Just try not to grin on an indoor swing. "They remind me of my childhood, spark creativity, and therefore are, of course, super comfy," says Dayna Isom Johnson, Etsy's resident trend expert, who happens to have a few in her workplace. She is not the least bit surprised that decorators and Instagrammers equally are currently obsessed. |} Neither is designer Starrett Zenko Ringbom, that attributes the tendency to a rise in the playful side of design:"It is the nervousness folks get when they're decorating their houses that holds them back from becoming adventurous--I think folks are letting go of that."
If you, too, are letting go and trying to infuse a little additional experience in your home in the form of an indoor swing or hanging seat, here's what you want to understand. It's true, you can DIY it, however you have to understand what you're doing--choose it from a pro. pro and Taskrabbit tasker, told House Beautiful about the swing-hanging process.|}
Step 1: Pick Your Location
Along with ensuring that the swing itself can fit in your chosen spot, you need to be sure there's sufficient room about it. "Pick a spot that allows for at least three feet of space behind the swing, and at least 14 inches on either side to prevent hitting a wall or railing," Chenkin advises.
Step 2: Find the Ceiling Joist
It may be the second measure, but it is definitely the most important. You want to find a good ceiling joist to mount the swing into, and in the event that you can not find a good ceiling joist in your favorite location, it is back to square one--with the right amount of space doesn't mean anything if it can not be safely installed .
"If you don't find a good joist, installers risk attaching the swing mount to a ceiling that cannot support it, or worse--it can pull the ceiling back on the man or woman sitting at the fold," Chenkin states. "When the only spot you've got to get a swing can not support the load, you need to consider an alternate location or using a mounting plate."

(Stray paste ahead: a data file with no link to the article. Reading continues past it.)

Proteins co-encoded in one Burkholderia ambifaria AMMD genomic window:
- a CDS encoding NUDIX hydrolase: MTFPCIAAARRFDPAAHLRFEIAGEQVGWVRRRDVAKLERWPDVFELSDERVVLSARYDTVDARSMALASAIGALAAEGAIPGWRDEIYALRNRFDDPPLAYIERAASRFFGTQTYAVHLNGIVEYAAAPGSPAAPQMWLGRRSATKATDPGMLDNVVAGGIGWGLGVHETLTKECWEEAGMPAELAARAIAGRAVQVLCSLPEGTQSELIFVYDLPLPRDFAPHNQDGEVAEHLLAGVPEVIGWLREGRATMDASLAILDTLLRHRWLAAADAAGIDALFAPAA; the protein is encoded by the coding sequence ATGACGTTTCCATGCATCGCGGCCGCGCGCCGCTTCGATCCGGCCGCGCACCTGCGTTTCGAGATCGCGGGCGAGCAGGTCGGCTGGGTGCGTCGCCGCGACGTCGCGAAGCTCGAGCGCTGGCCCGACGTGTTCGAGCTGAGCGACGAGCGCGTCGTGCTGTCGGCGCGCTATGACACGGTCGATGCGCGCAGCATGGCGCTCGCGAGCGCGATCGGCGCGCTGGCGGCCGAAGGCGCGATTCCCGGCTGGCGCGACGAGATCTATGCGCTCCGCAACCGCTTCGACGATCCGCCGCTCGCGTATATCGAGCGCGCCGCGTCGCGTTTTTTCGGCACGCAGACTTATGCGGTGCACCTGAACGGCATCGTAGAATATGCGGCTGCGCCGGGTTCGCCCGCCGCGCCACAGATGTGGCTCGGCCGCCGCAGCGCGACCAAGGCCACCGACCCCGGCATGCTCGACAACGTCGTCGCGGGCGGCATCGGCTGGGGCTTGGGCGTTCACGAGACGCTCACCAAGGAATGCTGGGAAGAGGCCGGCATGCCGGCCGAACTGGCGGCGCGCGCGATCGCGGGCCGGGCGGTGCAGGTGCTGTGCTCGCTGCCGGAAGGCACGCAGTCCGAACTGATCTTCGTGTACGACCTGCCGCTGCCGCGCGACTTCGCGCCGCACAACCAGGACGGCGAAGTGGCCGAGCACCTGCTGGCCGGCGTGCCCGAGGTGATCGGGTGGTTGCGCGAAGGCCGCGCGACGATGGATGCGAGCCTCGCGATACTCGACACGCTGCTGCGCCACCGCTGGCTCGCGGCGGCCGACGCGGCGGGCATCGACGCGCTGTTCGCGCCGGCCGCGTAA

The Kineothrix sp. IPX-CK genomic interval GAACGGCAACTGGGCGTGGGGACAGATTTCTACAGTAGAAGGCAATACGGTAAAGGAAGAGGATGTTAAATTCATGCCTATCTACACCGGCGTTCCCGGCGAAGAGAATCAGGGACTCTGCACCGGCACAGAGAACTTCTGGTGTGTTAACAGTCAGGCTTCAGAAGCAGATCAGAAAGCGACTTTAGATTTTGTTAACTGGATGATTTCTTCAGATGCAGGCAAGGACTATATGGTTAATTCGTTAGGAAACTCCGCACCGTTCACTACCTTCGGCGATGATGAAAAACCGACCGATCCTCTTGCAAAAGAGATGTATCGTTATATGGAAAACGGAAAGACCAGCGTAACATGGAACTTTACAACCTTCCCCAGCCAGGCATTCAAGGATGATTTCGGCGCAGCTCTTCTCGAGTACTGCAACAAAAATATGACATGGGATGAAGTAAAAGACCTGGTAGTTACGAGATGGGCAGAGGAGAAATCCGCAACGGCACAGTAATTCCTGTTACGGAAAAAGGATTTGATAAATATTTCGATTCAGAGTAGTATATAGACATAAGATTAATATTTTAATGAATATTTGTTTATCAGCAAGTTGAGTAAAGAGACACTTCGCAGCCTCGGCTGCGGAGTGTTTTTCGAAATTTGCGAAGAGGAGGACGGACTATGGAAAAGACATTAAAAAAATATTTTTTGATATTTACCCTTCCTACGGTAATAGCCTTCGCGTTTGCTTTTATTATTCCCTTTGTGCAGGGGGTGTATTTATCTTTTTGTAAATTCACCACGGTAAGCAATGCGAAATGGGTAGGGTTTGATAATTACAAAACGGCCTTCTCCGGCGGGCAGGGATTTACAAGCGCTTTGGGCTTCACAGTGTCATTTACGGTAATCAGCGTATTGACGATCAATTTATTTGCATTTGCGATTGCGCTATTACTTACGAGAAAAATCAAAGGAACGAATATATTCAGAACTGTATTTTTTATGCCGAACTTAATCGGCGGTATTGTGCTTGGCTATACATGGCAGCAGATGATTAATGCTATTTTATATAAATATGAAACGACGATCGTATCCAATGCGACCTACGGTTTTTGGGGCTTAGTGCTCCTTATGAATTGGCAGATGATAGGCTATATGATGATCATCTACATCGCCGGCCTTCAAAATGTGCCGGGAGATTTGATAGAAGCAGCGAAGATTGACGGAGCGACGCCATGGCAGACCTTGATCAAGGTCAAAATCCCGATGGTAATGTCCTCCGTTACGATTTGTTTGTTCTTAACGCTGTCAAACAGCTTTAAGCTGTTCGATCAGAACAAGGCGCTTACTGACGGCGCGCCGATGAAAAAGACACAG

And you need to be cautious, because not all of ceilings can hold the weight of a swing. When they seem strong,"some ceilings are purely cosmetic," he explains. "Most suspended ceilings aren't designed to hold any actual weight."
Chenkin also adds that you might need to mount a plank across the joists to"guarantee adequate support for your swing," which would require opening up the ceiling and also adding additional support.
Step 3: Install (and Check!) |} the Mount
As soon as you've got your location--and a ceiling joist with appropriate support--it is time to install the mount. So, let us discuss weight requirements:"A single person swing should have a mount of 600 pounds capacity or more," Chenkin states, noting that a double fold necessitates two mounts.
Now, for your install. First, you need to pre-drill holes and use appropriate lag bolts to attach the mounting. |} Then you need to try it out--before you really hang on the swing. "Test it together with your entire body weight by hanging the mount," he explains.
Step 4: Hang the Swing|}
"After the mount is set up, attach the fold and double-check the fold cable or ropes to make sure it is strong," Chenkin states. When you hang on the swing, then you'll need to make sure it's at the appropriate height--typically that should be somewhere between 18 and 24 inches from the ground.